Last year, a physical Elon Musk-signed Tesla Model X toy car was minted as a non-fungible token (NFT) and put up for auction on OpenSea. The auction didn’t turn out to be very successful (probably because it wasn’t an official release made by Tesla), but this caused some car fans to wonder: will NFTs get into the automotive market someday?
Look around you, and I’m sure you’ll find at least one person who is either into Korean pop music (K-pop) or Korean dramas (K-dramas). The popularity of Korean cultural products, be it music, TV shows, fashion or skincare, is called the Hallyu (Chinese term for the word Korean) wave. Hallyu wave’s acclaim has had a positive impact on the South Korean economy, with boy band BTS contributing US$3.6 billion to the country’s economy all by themselves.
One of the problems that the blockchain industry has been facing for a long time is the blockchain trilemma. The blockchain trilemma (also called the scalability trilemma) is the belief that decentralized platforms can only accomplish two out of the following three goals—security, scalability and decentralization—at a time.
At this point, most of our readers would be familiar with the concept of a decentralized autonomous organization (DAO). But for those who need a quick refresher, DAOs are internet communities set up on the blockchain with no central governing body and where members act in the interest of the group. You can invest in and become a member through purchasing their crypto tokens.
If you look at crypto communities online, be it on Twitter or Telegram or Reddit, you’ll find them to be largely made up of men. If asked to visualize the crypto community, everyone would picture a crypto bro (men who are singularly focused on cryptocurrency predictions) discussing which currency will go “to the moon” next. In fact, 94% of all cryptocurrency is owned by men, which means that women occupy only 6% of all crypto holdings.
Cryptocurrency is an extremely volatile and turbulent asset, especially owing to its immensely speculative nature. Investors use a variety of means to gauge cryptocurrencies’ price movement in order to determine future crypto asset performance, including social media sentiment and indices.
In August 2021, a collection of 10,000 anime-inspired non-fungible tokens (NFTs) called “Milady Maker” entered the market. The project was the brainchild of crypto-based business Remilia Collective.
When you are lost on the street, you probably will use your phone and check your favourite navigation app to find the correct route. The whole process is so effortless that you may not realize how sophisticated it is to capture the entire street view in 3D and display it on the 2D screen of your mobile phone.
The price of Bitcoin has risen since its arrival on the crypto market in 2009. Despite recent volatility, the price of a single Bitcoin is still a staggering US$24,130 as of August 8, 2022. Given the value of Bitcoin, it is no wonder that many professionals and amateur investors are eager to tap into the burgeoning market.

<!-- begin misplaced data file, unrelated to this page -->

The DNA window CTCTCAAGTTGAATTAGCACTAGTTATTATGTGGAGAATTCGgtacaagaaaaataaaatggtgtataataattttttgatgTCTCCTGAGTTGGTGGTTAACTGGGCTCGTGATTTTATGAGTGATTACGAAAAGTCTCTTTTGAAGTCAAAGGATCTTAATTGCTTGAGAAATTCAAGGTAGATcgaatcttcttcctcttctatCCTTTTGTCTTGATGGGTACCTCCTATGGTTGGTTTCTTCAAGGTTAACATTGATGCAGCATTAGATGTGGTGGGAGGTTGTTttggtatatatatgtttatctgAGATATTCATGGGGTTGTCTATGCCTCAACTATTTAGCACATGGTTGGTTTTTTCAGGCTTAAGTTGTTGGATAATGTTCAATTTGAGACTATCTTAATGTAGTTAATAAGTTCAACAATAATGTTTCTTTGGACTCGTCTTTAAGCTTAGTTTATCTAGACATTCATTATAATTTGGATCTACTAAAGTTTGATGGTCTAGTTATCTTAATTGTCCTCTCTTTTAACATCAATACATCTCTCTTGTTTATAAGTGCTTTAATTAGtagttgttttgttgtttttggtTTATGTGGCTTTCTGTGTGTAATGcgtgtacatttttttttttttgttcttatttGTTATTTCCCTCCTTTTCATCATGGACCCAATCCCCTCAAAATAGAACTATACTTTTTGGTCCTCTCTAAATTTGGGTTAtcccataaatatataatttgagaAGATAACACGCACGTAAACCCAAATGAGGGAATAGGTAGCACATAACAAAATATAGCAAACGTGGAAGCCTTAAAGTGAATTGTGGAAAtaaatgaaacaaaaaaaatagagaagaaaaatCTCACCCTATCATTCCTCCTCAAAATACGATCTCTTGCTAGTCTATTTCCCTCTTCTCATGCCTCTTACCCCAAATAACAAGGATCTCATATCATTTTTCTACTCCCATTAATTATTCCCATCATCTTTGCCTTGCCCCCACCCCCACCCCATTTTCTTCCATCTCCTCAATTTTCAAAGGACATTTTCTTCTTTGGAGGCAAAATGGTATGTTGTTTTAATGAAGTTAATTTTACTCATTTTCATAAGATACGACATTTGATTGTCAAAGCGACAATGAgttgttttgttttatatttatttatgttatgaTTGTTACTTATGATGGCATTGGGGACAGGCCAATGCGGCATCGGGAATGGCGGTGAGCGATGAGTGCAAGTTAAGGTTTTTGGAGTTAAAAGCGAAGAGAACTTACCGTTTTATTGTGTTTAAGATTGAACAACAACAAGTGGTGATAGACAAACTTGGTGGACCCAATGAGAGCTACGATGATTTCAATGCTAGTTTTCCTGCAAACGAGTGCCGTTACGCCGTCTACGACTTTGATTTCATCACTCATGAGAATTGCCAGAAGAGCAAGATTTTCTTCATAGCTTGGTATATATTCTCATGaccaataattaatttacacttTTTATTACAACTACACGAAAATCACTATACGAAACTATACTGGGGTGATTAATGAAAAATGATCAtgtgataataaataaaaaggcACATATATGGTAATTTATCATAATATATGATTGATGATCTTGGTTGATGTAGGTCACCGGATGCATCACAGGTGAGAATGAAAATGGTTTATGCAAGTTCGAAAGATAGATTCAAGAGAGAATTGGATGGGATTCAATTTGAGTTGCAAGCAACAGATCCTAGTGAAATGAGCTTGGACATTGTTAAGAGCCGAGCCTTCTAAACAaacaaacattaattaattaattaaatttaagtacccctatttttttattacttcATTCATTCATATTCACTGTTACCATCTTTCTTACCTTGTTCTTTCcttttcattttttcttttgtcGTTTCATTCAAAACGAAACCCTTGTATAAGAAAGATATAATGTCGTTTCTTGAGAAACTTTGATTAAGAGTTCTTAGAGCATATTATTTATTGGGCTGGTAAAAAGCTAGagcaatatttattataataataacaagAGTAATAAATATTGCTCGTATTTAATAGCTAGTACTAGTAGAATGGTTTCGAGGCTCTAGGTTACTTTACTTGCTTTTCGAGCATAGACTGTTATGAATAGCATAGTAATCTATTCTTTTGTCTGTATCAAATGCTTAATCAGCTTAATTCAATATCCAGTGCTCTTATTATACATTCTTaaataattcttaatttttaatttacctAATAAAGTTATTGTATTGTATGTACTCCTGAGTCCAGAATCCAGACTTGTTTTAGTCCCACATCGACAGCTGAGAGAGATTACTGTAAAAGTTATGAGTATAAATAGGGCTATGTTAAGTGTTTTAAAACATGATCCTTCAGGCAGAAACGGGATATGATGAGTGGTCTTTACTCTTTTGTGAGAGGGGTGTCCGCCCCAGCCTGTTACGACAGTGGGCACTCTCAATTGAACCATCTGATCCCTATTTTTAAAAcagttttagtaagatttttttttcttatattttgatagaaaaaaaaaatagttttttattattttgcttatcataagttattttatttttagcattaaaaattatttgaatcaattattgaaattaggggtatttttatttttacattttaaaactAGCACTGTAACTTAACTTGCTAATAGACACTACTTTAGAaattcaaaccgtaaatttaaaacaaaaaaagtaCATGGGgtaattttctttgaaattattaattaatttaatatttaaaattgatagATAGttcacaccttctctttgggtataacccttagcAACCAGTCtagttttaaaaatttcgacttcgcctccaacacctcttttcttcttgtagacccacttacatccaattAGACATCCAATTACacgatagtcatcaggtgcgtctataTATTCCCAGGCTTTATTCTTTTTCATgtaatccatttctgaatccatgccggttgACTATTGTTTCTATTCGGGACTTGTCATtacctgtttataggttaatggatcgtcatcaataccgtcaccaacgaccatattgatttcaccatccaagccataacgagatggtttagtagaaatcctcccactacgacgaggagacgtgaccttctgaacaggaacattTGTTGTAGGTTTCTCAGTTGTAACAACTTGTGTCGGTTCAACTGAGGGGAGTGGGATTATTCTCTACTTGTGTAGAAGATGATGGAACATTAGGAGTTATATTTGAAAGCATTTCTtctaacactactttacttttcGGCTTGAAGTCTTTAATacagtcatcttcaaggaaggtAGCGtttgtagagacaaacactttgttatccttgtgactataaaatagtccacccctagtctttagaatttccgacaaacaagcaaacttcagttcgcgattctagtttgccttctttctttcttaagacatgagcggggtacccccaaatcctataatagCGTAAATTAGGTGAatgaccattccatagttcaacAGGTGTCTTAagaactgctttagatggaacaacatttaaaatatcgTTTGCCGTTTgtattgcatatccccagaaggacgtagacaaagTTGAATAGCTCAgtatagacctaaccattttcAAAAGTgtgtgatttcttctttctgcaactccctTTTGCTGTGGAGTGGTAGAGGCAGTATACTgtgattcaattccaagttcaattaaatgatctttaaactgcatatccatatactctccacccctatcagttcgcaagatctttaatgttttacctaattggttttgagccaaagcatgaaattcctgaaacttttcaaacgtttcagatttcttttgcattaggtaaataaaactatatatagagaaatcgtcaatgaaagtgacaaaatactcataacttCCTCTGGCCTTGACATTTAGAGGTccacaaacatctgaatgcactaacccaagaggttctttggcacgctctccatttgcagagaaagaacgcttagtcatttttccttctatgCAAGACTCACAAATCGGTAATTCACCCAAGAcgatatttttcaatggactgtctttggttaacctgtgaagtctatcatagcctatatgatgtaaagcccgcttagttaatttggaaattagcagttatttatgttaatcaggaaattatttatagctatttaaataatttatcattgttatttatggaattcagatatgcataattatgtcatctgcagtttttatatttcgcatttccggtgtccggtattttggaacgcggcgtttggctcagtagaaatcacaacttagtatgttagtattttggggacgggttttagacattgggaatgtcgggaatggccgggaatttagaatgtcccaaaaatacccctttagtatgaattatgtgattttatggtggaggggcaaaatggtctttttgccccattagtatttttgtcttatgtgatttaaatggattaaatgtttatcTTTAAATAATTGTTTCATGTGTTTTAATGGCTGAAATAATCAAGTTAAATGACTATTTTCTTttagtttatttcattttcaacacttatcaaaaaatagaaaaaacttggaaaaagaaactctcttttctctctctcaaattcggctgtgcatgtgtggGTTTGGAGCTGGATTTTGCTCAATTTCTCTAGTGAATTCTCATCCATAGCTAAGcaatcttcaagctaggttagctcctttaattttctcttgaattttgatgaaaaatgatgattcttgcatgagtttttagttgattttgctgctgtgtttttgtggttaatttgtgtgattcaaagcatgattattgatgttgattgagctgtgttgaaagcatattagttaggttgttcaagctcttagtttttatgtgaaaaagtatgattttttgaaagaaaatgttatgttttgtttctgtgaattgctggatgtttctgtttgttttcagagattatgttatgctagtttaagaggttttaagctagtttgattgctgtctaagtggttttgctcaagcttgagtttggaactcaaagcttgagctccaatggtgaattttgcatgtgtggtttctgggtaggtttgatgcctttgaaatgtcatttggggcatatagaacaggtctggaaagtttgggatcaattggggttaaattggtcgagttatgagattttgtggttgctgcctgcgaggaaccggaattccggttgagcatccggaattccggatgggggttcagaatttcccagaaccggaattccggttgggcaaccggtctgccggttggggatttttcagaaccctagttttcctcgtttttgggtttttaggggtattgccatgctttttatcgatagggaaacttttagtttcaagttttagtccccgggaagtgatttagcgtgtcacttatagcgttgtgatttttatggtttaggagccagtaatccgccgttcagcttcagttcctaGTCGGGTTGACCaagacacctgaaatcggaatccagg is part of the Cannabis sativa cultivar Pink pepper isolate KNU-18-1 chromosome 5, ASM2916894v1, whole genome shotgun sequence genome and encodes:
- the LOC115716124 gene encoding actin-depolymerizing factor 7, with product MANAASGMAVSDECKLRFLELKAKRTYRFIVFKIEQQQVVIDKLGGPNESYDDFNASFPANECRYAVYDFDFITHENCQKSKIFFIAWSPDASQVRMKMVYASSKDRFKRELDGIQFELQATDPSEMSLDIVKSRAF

Central banks worldwide are exploring ways to issue their digital currency, also known as central bank digital currencies (CBDCs). In a report released in January 2020, the Bank for International Settlements (BIS) surveyed 66 central banks and found that 80 percent were developing CBDCs.
In December 2021, a new contender entered the cryptocurrency market. Going by the name PLC Ultima (PLCU), the currency was just valued at US$0.10 when it first came into existence. To put this into perspective, 6000 cryptocurrencies had been launched in 2021, taking the total number of cryptos in the market from 10,000 to 16,000.
The dark side of the non-fungible tokens (NFTs) market started to reveal itself after NFTs became mainstream last year. Previously, we have explored how the NFT marketplace is riddled with scams, such as artist impersonations and insider trading. Not only have such hoaxes become a big issue for buyers hoping to get their hands on genuine artist works but also for the artists themselves.
After making it to the mainstream during the pandemic, non-fungible tokens (NFTs) seem to be everywhere. If you go onto some well-known NFT marketplaces, such as OpenSea and Crypto.com, you can easily find all sorts of NFTs in their dropdown menus, ranging from art, memes and music to photography and sports for purchase or rental. Lately, the NFT market has even welcomed wine NFTs to the space.
The Bitcoin 2022 conference, hosted by Bitcoin Inc. at The Miami Beach Convention Center in Florida in the U.S. in April, was embroiled in controversy as various cases of harassment emerged from the three-day cryptocurrency event. Several women have come forward with claims of sexual and cyber harassment in the aftermath of the conference.
From over 200,000 in September 2021 to just about 20,000 in May 2022—NFT sales have taken a significant hit, falling by 92 percent worldwide. Though the space is familiar with instability, this time, it appears to be more worrying than usual. NFTs are data-driven digital tokens representing ownership stored on a blockchain. From music and art to films and more, nearly anything can be an NFT.
By 2030, more than 134 million tons of textiles will be discarded. Yet, the environmental issues and impacts brought about by the textile industry tend to come across as abstract and far away, especially to those living in more developed regions away from manufacturing plants. The reason is simple—out of sight, out of mind.